Fourth, Plaintiffs argue that the September 15 Order erroneously concluded that the EIS visual impact analysis provides that red marker balls would be placed on the transmission lines, and so is not a new impact. Plaintiffs argue that the EIS does not confirm that there would be red marker balls on the transmission line, and does not specify their number or location. The EIS, however, analyzes the use of marker balls along major roadways and canyon crossings, and concludes that visual impacts will be significant. (See Sept. 15 Order, at 12 (citing AR:A:1052:42513, 46378; AR:A:1057:SPL42423).) Identifying the number and location of the marker balls would not have influenced the EIS’ analysis or significance finding. (See Frueh Decl. [Docket No. 28-3], Exh. 10 (PMR Mem.), Intro., at 5 (“[FESSR] would result in significant and unmitigable visual impacts due to the presence of the new transmission line,” and “the definition of marker sphere locations does not substantially increase the severity of this impact.”).) No SEIS is required. See Price Rd. Neigh*1112borhood Ass’n, Inc. v. U.S. Dep’t of Tramp., 113 F.3d 1505, 1510 (9th Cir.1997) (no SEIS required if there is no new significant impacts).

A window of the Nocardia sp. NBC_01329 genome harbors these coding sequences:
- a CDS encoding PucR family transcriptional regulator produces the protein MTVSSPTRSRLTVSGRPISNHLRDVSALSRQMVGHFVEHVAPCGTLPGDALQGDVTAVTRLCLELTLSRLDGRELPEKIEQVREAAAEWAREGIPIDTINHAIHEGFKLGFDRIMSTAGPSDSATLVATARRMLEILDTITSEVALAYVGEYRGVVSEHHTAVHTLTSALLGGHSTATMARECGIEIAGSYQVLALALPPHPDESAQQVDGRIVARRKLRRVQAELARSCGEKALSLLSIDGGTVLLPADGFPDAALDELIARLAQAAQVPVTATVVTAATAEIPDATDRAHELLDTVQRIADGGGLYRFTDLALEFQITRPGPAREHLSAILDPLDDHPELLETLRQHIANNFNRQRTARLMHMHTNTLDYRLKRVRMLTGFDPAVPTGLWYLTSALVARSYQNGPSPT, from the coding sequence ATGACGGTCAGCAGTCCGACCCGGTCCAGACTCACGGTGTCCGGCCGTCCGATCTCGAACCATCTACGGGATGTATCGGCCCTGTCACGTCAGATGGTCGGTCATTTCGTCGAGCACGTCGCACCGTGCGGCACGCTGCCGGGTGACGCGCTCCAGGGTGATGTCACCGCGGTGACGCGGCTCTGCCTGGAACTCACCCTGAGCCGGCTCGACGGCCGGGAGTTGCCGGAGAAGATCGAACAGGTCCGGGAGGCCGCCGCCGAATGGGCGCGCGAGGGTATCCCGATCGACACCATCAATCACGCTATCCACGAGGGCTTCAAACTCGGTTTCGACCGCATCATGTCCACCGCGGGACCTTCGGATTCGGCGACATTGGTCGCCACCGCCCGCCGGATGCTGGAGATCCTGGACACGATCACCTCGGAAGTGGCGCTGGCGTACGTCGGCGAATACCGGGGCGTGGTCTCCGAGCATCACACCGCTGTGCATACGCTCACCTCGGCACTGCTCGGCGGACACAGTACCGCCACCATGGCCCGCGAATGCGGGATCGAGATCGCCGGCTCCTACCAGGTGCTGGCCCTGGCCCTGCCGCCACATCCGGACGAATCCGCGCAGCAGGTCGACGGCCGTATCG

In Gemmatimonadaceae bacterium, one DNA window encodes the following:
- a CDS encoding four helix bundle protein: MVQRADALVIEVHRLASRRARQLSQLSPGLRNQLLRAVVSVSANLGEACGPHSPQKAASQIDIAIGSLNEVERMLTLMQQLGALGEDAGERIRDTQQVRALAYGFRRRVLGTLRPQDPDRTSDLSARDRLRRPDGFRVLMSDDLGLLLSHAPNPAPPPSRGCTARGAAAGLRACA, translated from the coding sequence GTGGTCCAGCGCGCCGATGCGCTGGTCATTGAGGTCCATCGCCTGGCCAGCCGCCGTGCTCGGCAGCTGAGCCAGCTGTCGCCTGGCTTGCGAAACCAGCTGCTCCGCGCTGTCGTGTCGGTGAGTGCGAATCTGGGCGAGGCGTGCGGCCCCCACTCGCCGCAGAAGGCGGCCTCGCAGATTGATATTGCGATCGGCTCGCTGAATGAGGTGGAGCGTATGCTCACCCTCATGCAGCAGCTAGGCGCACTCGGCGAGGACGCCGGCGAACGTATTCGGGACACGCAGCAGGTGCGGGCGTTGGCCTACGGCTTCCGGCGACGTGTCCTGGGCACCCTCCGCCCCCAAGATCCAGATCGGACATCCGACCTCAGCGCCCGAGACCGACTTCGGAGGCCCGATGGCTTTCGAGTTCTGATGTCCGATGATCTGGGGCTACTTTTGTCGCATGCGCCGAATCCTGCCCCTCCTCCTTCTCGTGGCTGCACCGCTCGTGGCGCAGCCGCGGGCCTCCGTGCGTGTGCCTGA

Fifth, Plaintiffs argue that the September 15 Order stated that the EIS analyzes the impacts of lighting on night-flying birds and bats, but failed to acknowledge that the analysis does not address the use of infrared lighting or its impact on birds and bats. The EIS, however, analyzes collision impacts on night flying birds and finds the impacts to be significant and unmitigable, though it is difficult to ascertain their likelihood. (See AR:A:1052:42891-93.) The use of infrared lighting as a mitigation measure is not expected to directly attract birds or bats, and the likelihood of indirect effects on collisions remains inconclusive. (See Frueh Deck [Docket No. 28-3], Exh. 10 (PMR Mem.) § 1, at 3-5; see also id. at 5 (“The addition of infrared lighting is not expected to result in a significant impact or to substantially increase the severity of effect to bird or bat species.”).) Plaintiffs’ citation to the SIR does not resolve the uncertainty addressed in the EIS or show new significant collision impacts,3 and absent such a showing, no SEIS is required. See La. Wildlife Fed’n v. York, 761 F.2d 1044, 1051 (5th Cir.1985).